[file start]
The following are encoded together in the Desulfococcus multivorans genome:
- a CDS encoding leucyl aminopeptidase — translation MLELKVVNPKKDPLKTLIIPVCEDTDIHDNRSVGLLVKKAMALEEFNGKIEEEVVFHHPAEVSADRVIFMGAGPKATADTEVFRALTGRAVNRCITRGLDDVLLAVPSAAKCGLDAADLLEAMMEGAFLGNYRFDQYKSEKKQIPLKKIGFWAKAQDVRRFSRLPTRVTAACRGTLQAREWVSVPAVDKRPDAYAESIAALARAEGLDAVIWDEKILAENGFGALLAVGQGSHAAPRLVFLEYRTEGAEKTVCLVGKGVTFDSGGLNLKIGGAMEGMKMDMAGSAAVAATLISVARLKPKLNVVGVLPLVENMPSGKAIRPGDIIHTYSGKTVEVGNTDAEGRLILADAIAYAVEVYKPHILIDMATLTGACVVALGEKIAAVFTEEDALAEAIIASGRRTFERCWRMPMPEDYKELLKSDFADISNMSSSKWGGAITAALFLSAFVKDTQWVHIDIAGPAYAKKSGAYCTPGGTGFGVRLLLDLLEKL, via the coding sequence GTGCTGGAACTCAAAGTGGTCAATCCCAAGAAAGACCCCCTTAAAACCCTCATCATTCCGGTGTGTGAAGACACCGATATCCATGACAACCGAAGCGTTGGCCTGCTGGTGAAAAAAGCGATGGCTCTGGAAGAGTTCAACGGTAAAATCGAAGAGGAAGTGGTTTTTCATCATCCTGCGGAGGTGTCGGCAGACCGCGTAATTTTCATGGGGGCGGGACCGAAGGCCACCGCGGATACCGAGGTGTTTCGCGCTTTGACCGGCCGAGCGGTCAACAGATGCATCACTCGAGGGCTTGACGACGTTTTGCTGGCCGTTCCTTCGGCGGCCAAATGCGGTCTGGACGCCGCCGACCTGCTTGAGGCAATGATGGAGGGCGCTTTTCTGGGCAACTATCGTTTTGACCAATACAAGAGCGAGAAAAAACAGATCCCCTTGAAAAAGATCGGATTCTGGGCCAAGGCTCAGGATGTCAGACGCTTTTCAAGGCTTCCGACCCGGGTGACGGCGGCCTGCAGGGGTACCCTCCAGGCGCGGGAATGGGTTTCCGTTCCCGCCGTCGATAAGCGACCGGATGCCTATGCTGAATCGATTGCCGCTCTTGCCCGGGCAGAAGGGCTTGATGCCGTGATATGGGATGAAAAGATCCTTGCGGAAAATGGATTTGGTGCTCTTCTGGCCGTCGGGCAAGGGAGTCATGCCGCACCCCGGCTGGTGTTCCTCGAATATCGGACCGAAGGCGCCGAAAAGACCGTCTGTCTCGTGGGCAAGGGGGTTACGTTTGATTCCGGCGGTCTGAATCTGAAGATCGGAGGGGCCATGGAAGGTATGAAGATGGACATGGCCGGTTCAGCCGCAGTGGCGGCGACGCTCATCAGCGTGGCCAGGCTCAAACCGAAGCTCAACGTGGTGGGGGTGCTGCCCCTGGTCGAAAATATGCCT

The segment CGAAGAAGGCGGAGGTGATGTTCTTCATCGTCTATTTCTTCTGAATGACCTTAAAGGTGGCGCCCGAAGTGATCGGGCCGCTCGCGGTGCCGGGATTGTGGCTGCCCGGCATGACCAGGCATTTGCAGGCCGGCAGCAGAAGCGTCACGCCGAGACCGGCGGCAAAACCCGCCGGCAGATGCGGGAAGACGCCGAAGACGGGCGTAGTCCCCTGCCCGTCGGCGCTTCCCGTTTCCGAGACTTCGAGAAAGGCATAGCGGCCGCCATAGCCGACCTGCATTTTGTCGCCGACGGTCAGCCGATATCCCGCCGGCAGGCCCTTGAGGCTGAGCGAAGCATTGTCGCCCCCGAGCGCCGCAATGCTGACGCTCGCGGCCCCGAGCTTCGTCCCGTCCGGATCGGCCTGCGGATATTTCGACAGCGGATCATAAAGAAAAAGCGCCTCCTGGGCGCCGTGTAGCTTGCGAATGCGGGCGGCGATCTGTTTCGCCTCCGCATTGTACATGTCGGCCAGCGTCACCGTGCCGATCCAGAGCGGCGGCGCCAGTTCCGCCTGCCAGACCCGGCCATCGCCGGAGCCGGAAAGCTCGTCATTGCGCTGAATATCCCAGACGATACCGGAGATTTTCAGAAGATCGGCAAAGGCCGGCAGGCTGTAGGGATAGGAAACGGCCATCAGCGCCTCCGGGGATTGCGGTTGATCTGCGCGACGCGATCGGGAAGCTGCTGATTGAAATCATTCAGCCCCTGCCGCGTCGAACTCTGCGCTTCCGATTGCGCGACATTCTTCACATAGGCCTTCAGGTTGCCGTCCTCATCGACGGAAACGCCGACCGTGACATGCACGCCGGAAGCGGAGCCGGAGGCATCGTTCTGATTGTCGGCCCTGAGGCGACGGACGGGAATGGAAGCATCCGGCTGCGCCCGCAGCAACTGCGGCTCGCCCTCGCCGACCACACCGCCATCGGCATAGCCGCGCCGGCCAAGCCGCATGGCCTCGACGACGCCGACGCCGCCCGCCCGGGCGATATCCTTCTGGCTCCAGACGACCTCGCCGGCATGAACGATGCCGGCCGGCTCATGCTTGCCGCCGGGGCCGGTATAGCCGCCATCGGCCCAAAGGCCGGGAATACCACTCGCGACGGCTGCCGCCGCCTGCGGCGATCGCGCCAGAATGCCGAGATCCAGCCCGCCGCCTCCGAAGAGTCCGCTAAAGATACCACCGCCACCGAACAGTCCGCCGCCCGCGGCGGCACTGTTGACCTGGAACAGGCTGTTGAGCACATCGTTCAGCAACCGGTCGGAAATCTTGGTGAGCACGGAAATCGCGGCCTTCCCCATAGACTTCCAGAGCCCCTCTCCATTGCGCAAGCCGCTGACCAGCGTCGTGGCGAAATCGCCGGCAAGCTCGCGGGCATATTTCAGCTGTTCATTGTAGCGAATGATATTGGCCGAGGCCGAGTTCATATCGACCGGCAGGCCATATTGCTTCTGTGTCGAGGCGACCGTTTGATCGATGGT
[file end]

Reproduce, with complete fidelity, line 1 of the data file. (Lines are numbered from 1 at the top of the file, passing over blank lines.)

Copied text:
The following are encoded together in the Desulfococcus multivorans genome: